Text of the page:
On appeal from the denial of his post-conviction motion, Freeman continued to argue the State's alleged consideration of his race had violated his rights under the Sixth, Eighth, and Fourteenth Amendments. (See Appellant's Brief to Fla. Sup.Ct., Dist. Ct. Dkt. # 14, Exh. 84, at 51-62.) The Florida Supreme Court affirmed the denial of Freeman's Rule 3.850 motion after concluding the evidence supported the trial court's finding that the State had not considered Freeman's race when deciding to pursue a capital sentence. Freeman v. State, 858 So.2d 319, 324 (Fla.2003).
D. Federal Habeas Petition
On December 29, 2004, Freeman filed a petition for a writ of habeas corpus in the United States District Court for the Middle District of Florida, contending his Sixth, Eighth, and Fourteenth Amendment rights were violated by the State's alleged consideration of his race. In response, the State argued (as it had to the Florida Supreme Court) that Freeman had procedurally defaulted his Eighth and Fourteenth Amendment claims by failing to raise them on direct appeal. The district court observed that although Freeman's race-based claims had been described by the state courts as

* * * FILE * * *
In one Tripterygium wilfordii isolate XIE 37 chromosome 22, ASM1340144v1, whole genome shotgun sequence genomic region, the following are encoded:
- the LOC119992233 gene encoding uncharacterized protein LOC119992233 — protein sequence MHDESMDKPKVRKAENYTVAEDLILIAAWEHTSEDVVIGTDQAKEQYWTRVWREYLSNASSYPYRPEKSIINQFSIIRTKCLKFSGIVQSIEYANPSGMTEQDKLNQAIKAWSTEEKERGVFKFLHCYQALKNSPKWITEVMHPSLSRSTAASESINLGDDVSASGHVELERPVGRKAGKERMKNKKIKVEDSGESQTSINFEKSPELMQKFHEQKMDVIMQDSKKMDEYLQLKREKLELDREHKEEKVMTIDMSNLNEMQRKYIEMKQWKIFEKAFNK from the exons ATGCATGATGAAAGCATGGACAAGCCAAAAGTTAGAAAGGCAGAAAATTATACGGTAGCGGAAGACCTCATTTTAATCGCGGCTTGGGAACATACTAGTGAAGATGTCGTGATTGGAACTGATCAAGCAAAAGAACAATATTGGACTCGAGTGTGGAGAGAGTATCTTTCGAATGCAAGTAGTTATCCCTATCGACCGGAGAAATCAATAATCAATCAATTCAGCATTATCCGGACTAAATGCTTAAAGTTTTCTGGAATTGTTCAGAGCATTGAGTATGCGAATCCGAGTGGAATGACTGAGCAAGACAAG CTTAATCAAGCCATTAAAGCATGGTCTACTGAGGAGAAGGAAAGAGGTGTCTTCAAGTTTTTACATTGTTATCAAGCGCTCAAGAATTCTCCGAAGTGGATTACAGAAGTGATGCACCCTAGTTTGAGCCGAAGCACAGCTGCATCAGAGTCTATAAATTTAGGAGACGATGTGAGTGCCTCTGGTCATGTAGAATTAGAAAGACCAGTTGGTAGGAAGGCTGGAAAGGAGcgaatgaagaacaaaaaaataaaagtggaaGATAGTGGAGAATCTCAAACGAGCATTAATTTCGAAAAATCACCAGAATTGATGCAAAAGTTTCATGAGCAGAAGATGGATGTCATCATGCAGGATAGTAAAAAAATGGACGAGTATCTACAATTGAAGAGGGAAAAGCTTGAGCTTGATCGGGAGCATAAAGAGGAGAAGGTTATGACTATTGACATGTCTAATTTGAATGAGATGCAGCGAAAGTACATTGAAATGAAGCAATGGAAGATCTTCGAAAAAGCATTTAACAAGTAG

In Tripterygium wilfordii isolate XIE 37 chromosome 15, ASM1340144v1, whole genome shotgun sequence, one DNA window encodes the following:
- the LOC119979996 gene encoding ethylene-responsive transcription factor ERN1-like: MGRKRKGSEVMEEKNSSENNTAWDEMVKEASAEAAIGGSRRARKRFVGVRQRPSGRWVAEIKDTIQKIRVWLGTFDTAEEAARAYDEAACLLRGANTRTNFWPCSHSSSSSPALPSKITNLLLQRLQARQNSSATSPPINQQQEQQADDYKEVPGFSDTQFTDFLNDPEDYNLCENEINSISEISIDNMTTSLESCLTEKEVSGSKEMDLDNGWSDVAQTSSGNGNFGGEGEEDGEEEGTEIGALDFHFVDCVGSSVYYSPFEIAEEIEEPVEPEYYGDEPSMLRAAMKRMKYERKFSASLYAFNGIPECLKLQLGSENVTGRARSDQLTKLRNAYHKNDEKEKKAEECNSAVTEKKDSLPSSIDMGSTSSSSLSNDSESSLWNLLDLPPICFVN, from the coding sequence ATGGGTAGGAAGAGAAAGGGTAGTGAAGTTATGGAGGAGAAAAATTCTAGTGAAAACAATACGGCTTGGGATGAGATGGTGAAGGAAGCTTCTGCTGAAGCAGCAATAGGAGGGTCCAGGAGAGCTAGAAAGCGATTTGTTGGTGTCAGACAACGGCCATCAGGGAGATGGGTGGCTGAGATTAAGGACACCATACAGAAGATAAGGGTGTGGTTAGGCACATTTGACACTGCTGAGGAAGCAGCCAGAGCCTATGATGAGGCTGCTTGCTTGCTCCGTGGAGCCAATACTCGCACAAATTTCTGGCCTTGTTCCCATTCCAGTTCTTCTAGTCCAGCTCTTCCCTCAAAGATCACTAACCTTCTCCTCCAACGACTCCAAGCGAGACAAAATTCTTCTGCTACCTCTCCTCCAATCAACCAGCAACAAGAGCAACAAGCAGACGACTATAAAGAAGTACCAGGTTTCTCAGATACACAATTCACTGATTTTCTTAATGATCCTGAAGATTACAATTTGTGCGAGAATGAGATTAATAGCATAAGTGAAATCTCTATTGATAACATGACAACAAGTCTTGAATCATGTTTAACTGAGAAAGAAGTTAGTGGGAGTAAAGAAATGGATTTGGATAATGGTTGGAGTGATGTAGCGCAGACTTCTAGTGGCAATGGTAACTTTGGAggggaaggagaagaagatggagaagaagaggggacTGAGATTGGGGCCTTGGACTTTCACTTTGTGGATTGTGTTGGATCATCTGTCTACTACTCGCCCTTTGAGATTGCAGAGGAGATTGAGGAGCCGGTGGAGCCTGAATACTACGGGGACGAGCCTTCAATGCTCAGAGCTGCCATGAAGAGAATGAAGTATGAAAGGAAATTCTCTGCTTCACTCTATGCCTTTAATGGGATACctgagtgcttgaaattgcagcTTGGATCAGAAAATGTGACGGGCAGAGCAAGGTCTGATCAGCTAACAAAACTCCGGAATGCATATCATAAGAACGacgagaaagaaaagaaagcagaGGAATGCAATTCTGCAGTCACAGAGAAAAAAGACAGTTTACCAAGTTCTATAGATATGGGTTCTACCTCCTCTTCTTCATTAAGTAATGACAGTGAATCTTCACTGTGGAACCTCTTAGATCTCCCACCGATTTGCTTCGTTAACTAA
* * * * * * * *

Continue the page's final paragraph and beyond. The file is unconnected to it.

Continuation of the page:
an equal protection claim, a due process claim, an Eighth Amendment claim and a Sixth Amendment claim, it has ultimately been addressed as a claim alleging that “race was the motive behind the prosecutor's decision to seek the death penalty in this case.” Freeman, 858 So.2d at 322. As an extension of this claim, Petitioner has asserted that counsel was ineffective for failing to challenge this matter at trial, resulting in an equal protection violation, a due process violation and an Eighth Amendment violation.
(Freeman v. McDonough, No. 3:03-CV-668-J-32, at 34-35 (M.D.Fla.2006).) Concluding the Florida Supreme Court had implicitly addressed the merits of all three of Freeman's race-based claims, the district court did the same and denied the petition, concluding the state court's finding that Freeman's sentence was not based on race was fatal to each of Freeman's claims. (Id. at 37-38.)